The Growing Food Allergy Problem
As recently as the early 1990s, food allergies were a fairly unusual occurrence. When you did hear about someone with a food allergy, it was often relatively benign, maybe causing a few hives to appear or a mild stomachache. It also usually struck children, who tended to grow out of these issues before adulthood.
But in today’s world, food allergies are a totally different story. Millions of people in the United States have an allergy or intolerance to a food, and, in some instances, the reaction provoked by exposure may even be life threatening. To get a fuller picture of this problem, researchers at Brigham and Women’s Hospital in Boston, Massachusetts analyzed medical records to determine that approximately 3.6 percent of Americans—a whopping 11.6 million people—are currently affected by food allergies.1
Some of the key findings include:
- Food allergies are more prevalent in women than men
- Asians are more likely to have a food allergy or intolerance than other racial groups
- The most common allergy is to shellfish
- One in six individuals with a food allergy or intolerance had experienced an anaphylactic reaction, which is characterized by a swelling of the airways that can be fatal
Some of these results were fairly surprising. For instance, nut allergies are so often in the news that it is unexpected for peanuts not to rank as the number one offender. They are high on the list, but not nearly at the top, coming in shortly after shellfish, fruits or vegetables (yes, fruits and vegetables), and dairy.
And we really have no idea why women might experience a higher rate of food allergies than men. It could be due to the fact that women tend to have more allergies in general than men, or perhaps it is simply a matter of women seeking treatment for their symptoms more often. The same question applies to why people of Asian heritage might be more prone to food allergies than others. The researchers speculated that, where peanuts are concerned at least, it might have to do with cooking methods, since peanuts are often boiled in Asia but in America they are roasted, which can increase their allergenic propensity.
How do you know if you have a food allergy or intolerance? There are many possible symptoms aside from anaphylaxis. Common reactions include developing hives, shortness of breath, itchiness in the mouth, wheezing, swelling of the lips or face, nasal congestion, dizziness, stomach cramps, vomiting, and diarrhea.
If you suspect a food allergy, you should visit a physician for testing. You will likely need to avoid the potential allergen for a period of time, then carefully reintroduce it to determine whether any symptoms arise. If they do, your doctor can suggest whether you would be better off no longer consuming the offending food or gradually exposing yourself to it in slowly increasing amounts to build up a tolerance. Of course, in the case of an anaphylactic reaction, you will need to refrain from eating the allergy-inducing food entirely for obvious reasons.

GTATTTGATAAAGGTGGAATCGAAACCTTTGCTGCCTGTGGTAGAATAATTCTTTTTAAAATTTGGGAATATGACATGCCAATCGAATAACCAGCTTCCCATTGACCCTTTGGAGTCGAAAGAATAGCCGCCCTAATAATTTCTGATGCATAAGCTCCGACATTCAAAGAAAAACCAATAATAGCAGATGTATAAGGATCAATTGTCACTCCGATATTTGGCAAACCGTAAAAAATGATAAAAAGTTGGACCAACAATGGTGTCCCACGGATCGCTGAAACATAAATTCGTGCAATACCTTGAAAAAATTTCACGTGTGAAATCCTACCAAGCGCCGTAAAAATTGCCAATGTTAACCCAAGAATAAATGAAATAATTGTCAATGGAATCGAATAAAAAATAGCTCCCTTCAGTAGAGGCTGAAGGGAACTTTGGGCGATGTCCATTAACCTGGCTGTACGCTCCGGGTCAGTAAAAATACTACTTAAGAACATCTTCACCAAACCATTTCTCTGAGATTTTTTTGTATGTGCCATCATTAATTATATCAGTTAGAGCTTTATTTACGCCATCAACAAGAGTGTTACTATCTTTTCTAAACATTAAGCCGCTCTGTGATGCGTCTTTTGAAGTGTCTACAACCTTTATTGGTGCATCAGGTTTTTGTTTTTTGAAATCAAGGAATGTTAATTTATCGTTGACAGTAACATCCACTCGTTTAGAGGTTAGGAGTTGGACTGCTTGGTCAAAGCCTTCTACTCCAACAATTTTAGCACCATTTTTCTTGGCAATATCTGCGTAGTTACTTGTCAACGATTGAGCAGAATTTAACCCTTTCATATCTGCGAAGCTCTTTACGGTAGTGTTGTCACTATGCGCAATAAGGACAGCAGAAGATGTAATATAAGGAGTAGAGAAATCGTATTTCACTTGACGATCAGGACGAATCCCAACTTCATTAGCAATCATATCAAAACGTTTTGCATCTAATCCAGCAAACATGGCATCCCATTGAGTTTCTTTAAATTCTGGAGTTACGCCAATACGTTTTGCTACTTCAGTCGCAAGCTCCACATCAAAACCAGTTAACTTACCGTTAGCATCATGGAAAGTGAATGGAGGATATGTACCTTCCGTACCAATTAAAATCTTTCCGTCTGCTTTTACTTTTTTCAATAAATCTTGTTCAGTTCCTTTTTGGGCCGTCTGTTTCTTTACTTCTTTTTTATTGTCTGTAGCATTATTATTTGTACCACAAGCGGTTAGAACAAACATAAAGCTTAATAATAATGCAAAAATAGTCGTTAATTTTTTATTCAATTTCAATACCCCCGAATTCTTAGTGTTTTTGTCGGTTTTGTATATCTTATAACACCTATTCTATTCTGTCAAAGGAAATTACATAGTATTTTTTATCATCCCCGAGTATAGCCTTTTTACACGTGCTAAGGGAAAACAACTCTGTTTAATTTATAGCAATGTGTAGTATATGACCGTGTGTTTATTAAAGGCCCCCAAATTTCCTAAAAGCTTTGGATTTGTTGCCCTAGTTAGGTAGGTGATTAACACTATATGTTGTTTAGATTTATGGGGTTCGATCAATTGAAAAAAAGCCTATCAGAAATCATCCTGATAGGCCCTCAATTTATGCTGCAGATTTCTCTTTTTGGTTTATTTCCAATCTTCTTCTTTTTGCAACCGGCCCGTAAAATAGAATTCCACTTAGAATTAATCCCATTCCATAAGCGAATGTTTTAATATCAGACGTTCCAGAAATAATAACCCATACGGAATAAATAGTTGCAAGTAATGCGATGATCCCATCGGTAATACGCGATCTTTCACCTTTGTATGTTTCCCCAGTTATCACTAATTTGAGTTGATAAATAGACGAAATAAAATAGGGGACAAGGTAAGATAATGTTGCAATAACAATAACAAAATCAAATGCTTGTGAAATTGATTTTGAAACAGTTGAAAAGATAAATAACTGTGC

And before you think that you are out of the woods because you’re an adult and have never had a food allergy, think again. A 2014 study at the Northwestern University Feinberg School of Medicine in Chicago, Illinois showed 15 percent of new food allergies develop after the age of 18.2
What’s more, as Jon Barron has said before, food allergies are not always triggered by food. They may also be the result of a buildup over time of other allergens in the body. The chemical additives that have been introduced into our environment in the last several decades may very well be contributing to this problem and may explain, at least in part, why there has been such an upsurge in food allergies. But there are natural approaches that may help clear out your system effectively, including the use of digestive enzymes, proteolytic enzymes, and a colon/liver detox.
- 1. Acker, Warren W.; et al. "Prevalence of food allergies and intolerances documented in electronic health records." The Journal of Allergy and Clinical Immunology. 31 May 2017. Accessed 7 June 2017. http://www.jacionline.org/article/S0091-6749(17)30672-3/abstract.
- 2. Kamdar, Toral A.; et al. "Prevalence and characteristics of adult-onset food allergy." The Journal of Allergy and Clinical Immunology: In Practice. January-February 2015. Accessed 8 June 2017. http://www.jaci-inpractice.org/article/S2213-2198(14)00301-8/abstract.